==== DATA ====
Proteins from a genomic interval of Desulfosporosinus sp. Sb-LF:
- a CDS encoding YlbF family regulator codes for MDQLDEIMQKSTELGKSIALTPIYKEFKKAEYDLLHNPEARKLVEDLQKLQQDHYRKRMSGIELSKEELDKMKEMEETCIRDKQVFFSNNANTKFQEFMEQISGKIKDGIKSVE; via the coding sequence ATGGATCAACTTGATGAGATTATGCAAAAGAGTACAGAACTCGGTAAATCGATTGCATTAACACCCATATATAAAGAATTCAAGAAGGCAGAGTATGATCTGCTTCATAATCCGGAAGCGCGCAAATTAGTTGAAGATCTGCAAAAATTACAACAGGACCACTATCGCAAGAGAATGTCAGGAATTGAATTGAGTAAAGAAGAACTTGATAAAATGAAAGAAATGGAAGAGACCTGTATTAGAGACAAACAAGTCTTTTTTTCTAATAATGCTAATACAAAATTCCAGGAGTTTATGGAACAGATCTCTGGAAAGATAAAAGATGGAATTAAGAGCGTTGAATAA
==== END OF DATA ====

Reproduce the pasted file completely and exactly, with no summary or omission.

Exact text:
Proteins from a genomic interval of Desulfosporosinus sp. Sb-LF:
- a CDS encoding YlbF family regulator codes for MDQLDEIMQKSTELGKSIALTPIYKEFKKAEYDLLHNPEARKLVEDLQKLQQDHYRKRMSGIELSKEELDKMKEMEETCIRDKQVFFSNNANTKFQEFMEQISGKIKDGIKSVE; via the coding sequence ATGGATCAACTTGATGAGATTATGCAAAAGAGTACAGAACTCGGTAAATCGATTGCATTAACACCCATATATAAAGAATTCAAGAAGGCAGAGTATGATCTGCTTCATAATCCGGAAGCGCGCAAATTAGTTGAAGATCTGCAAAAATTACAACAGGACCACTATCGCAAGAGAATGTCAGGAATTGAATTGAGTAAAGAAGAACTTGATAAAATGAAAGAAATGGAAGAGACCTGTATTAGAGACAAACAAGTCTTTTTTTCTAATAATGCTAATACAAAATTCCAGGAGTTTATGGAACAGATCTCTGGAAAGATAAAAGATGGAATTAAGAGCGTTGAATAA